H&M Joins the Circular Economy with ‘Close the Loop’ Recycled Denim Line


H&M Close the Loop

More and more of today’s top businesses are replacing the typical linear economy with the circular economy to unlink economic growth from resource constraints, according to the Ellen MacArthur Foundation, which is focused on sustainability and reuse of scarce resources.

Case in point: H&M just joined the circular economy with its new “Close the Loop” line—16 denim styles made from recycled cotton from textiles collected in the Garment Collecting initiative in H&M stores.

Since 2013, 18,000 tons of unwanted clothing have been collected from H&M customer donations worldwide and the goal is to create a closed-loop system for textiles through recycled denim, using the old garments to create the new apparel.

“Creating a closed loop for textiles, in which unwanted clothes can be recycled into new ones, will not only minimize textile waste, but also significantly reduce the need for virgin resources as well as other impacts fashion has on our planet,“ said Karl-Johan Persson, CEO of H&M, in Sustainable Brands.

H&M Close the Loop denim collection

Available next month in-store and online, the new collection is for women, children and men, with styles ranging from distressed jeans to hooded shirts and zip-up jackets. H&M is in a leadership position with a commitment to use only sustainable cotton in its products by 2020.

Last year, Helena Helmersson, H&M’s head of sustainability, told edie that support for a circular economy is “embedded” in H&M’s long-term profitability. “It’s really close to the business and to use natural resources in this way is actually cost-efficient. For us, this is a clear business case to keep on being profitable in the long-term. We will have to find ways on being less dependent on natural resources.”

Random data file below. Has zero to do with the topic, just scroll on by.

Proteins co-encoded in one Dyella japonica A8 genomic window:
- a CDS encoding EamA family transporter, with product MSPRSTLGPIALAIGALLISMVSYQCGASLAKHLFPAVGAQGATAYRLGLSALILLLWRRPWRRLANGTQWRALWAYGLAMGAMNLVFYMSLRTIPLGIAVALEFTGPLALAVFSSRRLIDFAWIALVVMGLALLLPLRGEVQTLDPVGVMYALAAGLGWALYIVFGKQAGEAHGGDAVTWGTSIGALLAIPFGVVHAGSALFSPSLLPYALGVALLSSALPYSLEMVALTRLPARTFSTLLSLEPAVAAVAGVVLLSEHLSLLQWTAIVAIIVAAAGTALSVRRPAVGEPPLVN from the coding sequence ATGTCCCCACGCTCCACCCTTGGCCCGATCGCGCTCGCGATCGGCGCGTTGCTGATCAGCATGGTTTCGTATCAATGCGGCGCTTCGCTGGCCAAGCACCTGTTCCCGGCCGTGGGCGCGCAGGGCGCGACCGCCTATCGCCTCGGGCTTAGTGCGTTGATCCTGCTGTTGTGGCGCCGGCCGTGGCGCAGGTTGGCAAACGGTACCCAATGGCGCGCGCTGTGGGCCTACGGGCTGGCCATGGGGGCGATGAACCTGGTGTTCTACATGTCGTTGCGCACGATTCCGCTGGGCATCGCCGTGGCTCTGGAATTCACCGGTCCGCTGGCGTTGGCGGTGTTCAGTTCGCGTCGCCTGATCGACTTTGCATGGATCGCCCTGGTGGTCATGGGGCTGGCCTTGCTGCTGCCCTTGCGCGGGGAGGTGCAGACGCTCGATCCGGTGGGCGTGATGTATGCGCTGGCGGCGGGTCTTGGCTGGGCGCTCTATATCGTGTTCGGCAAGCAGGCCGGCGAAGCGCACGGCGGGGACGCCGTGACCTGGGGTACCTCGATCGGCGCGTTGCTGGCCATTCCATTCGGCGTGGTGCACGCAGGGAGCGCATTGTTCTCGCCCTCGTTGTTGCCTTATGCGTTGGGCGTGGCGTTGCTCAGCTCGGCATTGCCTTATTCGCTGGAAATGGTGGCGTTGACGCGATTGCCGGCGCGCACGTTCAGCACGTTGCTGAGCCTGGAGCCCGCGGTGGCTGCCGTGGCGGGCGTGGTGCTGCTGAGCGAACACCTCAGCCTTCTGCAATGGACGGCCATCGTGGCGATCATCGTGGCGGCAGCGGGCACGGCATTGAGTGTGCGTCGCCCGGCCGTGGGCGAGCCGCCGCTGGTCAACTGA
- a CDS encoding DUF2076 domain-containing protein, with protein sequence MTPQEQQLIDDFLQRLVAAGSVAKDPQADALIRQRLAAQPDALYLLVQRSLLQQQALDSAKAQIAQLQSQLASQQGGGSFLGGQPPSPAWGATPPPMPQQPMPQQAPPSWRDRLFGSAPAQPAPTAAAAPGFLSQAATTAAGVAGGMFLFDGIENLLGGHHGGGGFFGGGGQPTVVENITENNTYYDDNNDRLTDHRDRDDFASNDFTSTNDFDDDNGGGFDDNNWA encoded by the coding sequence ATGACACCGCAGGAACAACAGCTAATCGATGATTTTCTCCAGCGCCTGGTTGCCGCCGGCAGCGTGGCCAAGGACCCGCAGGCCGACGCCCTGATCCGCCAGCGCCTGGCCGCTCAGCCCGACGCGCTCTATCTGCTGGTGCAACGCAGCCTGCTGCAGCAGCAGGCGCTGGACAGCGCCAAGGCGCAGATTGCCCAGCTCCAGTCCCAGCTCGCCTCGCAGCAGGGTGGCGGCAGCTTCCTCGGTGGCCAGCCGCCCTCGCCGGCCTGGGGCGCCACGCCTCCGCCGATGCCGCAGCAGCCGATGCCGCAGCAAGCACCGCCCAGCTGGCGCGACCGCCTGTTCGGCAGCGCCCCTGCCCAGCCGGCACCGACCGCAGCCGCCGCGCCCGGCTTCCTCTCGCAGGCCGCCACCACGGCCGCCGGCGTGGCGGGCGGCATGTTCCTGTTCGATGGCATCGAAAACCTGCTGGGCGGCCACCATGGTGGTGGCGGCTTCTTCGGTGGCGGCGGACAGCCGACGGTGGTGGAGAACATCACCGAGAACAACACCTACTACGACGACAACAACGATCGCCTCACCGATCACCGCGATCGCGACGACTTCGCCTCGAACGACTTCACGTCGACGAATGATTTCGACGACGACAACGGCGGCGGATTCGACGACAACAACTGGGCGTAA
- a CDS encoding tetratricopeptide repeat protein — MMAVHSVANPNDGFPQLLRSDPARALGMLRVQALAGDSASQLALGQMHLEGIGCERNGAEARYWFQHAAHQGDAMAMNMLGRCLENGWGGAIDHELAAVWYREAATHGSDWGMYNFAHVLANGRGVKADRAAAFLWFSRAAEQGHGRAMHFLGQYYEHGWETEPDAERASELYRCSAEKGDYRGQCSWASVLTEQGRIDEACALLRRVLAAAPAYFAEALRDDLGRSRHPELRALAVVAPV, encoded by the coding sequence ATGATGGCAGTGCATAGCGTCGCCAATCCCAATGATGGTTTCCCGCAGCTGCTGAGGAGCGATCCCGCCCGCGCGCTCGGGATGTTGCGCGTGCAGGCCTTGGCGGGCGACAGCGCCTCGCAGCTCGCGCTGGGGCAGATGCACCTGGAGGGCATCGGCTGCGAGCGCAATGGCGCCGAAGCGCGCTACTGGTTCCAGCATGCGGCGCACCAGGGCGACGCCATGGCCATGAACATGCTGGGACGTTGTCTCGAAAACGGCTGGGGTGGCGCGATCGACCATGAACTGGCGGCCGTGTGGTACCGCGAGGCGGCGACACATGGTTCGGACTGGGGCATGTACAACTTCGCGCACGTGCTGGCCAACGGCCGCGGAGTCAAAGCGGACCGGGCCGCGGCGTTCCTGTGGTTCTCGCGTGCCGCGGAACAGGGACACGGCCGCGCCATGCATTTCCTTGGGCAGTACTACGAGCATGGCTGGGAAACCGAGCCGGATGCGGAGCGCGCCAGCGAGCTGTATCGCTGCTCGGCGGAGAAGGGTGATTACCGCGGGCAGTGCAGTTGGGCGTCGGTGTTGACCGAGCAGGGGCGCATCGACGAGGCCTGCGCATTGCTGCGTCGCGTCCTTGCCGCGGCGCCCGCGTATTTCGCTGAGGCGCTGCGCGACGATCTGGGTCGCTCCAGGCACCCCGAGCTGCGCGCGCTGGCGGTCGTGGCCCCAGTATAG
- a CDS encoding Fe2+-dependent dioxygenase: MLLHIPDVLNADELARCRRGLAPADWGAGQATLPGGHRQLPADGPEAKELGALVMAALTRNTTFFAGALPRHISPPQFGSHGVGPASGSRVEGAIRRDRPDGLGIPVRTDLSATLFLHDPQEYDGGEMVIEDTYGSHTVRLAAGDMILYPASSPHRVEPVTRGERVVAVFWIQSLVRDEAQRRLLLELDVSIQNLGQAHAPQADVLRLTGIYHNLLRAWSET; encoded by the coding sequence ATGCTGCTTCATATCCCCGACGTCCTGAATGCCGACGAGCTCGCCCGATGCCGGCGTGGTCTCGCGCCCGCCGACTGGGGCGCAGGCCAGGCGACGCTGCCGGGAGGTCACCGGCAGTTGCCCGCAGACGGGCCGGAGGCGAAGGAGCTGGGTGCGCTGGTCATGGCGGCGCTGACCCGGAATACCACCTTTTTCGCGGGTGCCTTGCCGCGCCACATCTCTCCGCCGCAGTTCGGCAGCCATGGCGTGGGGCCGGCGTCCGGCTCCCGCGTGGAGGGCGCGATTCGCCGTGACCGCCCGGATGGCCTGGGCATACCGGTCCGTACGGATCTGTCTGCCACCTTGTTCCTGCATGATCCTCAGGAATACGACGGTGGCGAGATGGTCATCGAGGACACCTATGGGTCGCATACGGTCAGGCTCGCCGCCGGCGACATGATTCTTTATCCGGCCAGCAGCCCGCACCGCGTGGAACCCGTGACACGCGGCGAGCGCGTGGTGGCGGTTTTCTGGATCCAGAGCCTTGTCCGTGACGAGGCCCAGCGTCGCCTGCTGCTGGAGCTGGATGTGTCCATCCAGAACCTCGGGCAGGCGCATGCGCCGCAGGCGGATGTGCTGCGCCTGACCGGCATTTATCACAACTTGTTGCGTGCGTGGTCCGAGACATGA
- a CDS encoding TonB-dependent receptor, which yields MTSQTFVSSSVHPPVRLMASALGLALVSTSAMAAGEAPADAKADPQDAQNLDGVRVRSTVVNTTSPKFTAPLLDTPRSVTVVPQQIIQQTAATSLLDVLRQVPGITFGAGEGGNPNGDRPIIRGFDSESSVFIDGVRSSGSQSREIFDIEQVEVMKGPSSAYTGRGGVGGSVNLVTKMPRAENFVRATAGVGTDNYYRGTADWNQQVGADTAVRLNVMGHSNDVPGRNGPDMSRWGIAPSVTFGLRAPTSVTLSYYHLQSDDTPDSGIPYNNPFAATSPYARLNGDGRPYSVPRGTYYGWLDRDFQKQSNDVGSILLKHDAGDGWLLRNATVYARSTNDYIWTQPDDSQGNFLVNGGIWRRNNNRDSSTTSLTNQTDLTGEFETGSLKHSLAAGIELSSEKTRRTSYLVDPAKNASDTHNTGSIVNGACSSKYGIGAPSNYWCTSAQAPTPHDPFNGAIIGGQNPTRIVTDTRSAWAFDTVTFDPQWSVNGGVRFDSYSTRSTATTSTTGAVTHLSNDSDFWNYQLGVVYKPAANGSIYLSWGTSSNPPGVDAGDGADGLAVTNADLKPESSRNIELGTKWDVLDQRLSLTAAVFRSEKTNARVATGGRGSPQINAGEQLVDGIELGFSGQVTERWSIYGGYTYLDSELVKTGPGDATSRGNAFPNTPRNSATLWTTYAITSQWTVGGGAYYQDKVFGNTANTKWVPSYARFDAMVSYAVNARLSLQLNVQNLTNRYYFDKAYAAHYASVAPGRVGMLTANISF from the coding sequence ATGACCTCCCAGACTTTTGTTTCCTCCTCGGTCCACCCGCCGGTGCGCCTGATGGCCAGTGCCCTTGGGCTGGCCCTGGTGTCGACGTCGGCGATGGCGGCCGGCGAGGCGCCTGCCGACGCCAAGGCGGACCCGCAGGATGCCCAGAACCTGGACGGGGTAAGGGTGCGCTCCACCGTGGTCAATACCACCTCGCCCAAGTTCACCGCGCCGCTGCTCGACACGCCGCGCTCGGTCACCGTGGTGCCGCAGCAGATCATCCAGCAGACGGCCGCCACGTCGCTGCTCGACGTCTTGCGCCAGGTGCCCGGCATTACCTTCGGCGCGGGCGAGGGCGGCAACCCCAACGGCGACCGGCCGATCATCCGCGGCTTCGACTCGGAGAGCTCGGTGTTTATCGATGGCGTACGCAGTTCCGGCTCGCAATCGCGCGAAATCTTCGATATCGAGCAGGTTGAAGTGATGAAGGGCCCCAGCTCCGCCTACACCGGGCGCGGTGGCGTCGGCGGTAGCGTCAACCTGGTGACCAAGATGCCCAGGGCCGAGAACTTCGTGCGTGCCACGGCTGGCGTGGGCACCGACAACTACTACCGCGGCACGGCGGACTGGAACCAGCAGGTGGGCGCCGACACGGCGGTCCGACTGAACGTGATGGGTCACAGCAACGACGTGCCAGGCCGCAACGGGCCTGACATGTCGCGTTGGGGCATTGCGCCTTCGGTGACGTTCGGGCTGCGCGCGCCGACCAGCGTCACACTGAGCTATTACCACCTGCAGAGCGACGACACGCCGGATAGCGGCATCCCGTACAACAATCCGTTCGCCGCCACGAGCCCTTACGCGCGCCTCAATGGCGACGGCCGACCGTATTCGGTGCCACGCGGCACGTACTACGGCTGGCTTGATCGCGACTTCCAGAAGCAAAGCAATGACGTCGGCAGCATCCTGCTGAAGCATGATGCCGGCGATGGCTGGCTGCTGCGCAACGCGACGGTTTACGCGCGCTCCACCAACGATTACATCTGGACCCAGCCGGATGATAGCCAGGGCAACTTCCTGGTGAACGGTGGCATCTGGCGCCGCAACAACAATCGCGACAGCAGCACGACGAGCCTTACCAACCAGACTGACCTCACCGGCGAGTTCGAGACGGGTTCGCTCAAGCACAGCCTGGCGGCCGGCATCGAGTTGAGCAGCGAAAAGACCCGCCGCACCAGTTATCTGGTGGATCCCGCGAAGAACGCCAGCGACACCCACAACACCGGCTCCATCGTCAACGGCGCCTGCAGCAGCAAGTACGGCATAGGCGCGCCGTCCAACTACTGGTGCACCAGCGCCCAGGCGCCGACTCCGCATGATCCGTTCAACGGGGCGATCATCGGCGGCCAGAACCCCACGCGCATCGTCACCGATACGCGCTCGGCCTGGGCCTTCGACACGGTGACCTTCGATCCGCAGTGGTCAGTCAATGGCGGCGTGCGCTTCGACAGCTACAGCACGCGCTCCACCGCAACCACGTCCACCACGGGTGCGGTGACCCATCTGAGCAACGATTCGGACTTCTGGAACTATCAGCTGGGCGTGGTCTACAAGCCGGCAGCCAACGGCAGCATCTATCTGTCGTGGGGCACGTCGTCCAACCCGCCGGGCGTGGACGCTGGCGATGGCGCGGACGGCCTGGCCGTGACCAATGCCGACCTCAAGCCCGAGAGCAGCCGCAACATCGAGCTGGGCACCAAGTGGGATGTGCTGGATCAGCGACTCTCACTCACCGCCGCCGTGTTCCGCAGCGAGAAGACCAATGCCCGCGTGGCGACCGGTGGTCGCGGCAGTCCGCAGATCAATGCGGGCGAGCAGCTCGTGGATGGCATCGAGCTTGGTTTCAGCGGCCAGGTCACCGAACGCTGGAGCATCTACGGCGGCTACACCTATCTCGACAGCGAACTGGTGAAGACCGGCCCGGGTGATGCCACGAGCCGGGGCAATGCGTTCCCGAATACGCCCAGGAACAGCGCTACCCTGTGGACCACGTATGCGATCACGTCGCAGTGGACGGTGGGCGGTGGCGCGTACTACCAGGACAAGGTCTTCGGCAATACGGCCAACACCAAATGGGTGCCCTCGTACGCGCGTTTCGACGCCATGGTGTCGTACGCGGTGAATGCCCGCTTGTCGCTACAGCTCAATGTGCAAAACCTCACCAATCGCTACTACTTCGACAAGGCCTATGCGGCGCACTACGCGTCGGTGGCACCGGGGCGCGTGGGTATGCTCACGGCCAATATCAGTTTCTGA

Other notable brands embracing the circular economy include:

  • Speedo makes swimwear out of factory textile scraps.
  • Ford converts used floor mats into engine parts.
  • Walt Disney World Resort sends food waste from select restaurants to a Harvest Power facility to generate electricity and fertilizer.
  • Caterpillar’s Reman Program focuses on returning components at end of life to same-as-new condition.
  • Philips sells lighting as a service, retaining ownership of the lights and equipment to eliminate upfront installation costs and regular management of its products by taking them back for recycling or upgrading.
  • The Ellen MacArthur Foundation’s Circular Economy 100 membership group includes Apple, Cisco, Unilever, Renault and IKEA.

“I view closed-loop and circular economy as synonymous,” said Ron Gonen, director of the Closed Loop Fund, a $100 million effort financed by companies including Walmart, PepsiCo, Coca-Cola, Goldman Sachs and Unilever, according to Greenbiz. “We want to make sure any consumer good can be recycled back into another product continually.”


The philosophical divide remains between slow-to-adopt corporations and those already striving to leverage the environmental and business benefits of the circular economy.

“We are split between a race to the bottom and a race to the top,” said Martin Stuchtey, director of McKinsey’s sustainability and resource productivity division, in Greenbiz. “There is a huge temptation to go cheaper and cheaper and more toxic and more toxic.”


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